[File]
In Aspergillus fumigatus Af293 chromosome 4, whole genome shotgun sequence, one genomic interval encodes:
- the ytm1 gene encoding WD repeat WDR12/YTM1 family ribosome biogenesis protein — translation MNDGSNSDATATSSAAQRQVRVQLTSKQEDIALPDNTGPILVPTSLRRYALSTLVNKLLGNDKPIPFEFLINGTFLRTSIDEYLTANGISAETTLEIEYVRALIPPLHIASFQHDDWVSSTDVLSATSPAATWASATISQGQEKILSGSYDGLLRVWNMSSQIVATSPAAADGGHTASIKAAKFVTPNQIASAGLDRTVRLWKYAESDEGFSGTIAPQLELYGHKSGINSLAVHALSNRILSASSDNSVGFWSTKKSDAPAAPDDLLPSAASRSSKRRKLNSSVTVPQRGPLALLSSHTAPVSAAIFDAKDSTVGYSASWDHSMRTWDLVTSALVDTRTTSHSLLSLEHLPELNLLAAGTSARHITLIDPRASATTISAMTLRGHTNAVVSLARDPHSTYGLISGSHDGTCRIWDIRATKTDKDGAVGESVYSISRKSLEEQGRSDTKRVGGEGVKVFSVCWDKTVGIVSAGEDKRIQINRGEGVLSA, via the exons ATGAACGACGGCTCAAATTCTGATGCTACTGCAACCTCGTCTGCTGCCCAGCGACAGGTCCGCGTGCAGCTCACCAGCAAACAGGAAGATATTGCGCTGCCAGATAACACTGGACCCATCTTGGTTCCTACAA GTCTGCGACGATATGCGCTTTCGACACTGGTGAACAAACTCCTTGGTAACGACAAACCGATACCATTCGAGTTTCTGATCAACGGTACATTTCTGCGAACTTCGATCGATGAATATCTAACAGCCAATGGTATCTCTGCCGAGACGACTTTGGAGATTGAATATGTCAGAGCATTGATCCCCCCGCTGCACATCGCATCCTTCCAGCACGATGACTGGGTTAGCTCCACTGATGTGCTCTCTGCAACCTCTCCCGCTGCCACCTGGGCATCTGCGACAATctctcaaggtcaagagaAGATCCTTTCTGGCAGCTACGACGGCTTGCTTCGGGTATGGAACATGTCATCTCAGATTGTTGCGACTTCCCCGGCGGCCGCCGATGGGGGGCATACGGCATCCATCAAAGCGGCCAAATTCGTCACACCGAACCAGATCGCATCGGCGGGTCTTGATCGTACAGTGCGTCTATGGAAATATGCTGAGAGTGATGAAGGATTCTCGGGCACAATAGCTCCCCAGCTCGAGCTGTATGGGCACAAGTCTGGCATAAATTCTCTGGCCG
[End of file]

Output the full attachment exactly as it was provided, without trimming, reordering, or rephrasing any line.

In Aspergillus fumigatus Af293 chromosome 4, whole genome shotgun sequence, one genomic interval encodes:
- the ytm1 gene encoding WD repeat WDR12/YTM1 family ribosome biogenesis protein — translation MNDGSNSDATATSSAAQRQVRVQLTSKQEDIALPDNTGPILVPTSLRRYALSTLVNKLLGNDKPIPFEFLINGTFLRTSIDEYLTANGISAETTLEIEYVRALIPPLHIASFQHDDWVSSTDVLSATSPAATWASATISQGQEKILSGSYDGLLRVWNMSSQIVATSPAAADGGHTASIKAAKFVTPNQIASAGLDRTVRLWKYAESDEGFSGTIAPQLELYGHKSGINSLAVHALSNRILSASSDNSVGFWSTKKSDAPAAPDDLLPSAASRSSKRRKLNSSVTVPQRGPLALLSSHTAPVSAAIFDAKDSTVGYSASWDHSMRTWDLVTSALVDTRTTSHSLLSLEHLPELNLLAAGTSARHITLIDPRASATTISAMTLRGHTNAVVSLARDPHSTYGLISGSHDGTCRIWDIRATKTDKDGAVGESVYSISRKSLEEQGRSDTKRVGGEGVKVFSVCWDKTVGIVSAGEDKRIQINRGEGVLSA, via the exons ATGAACGACGGCTCAAATTCTGATGCTACTGCAACCTCGTCTGCTGCCCAGCGACAGGTCCGCGTGCAGCTCACCAGCAAACAGGAAGATATTGCGCTGCCAGATAACACTGGACCCATCTTGGTTCCTACAA GTCTGCGACGATATGCGCTTTCGACACTGGTGAACAAACTCCTTGGTAACGACAAACCGATACCATTCGAGTTTCTGATCAACGGTACATTTCTGCGAACTTCGATCGATGAATATCTAACAGCCAATGGTATCTCTGCCGAGACGACTTTGGAGATTGAATATGTCAGAGCATTGATCCCCCCGCTGCACATCGCATCCTTCCAGCACGATGACTGGGTTAGCTCCACTGATGTGCTCTCTGCAACCTCTCCCGCTGCCACCTGGGCATCTGCGACAATctctcaaggtcaagagaAGATCCTTTCTGGCAGCTACGACGGCTTGCTTCGGGTATGGAACATGTCATCTCAGATTGTTGCGACTTCCCCGGCGGCCGCCGATGGGGGGCATACGGCATCCATCAAAGCGGCCAAATTCGTCACACCGAACCAGATCGCATCGGCGGGTCTTGATCGTACAGTGCGTCTATGGAAATATGCTGAGAGTGATGAAGGATTCTCGGGCACAATAGCTCCCCAGCTCGAGCTGTATGGGCACAAGTCTGGCATAAATTCTCTGGCCG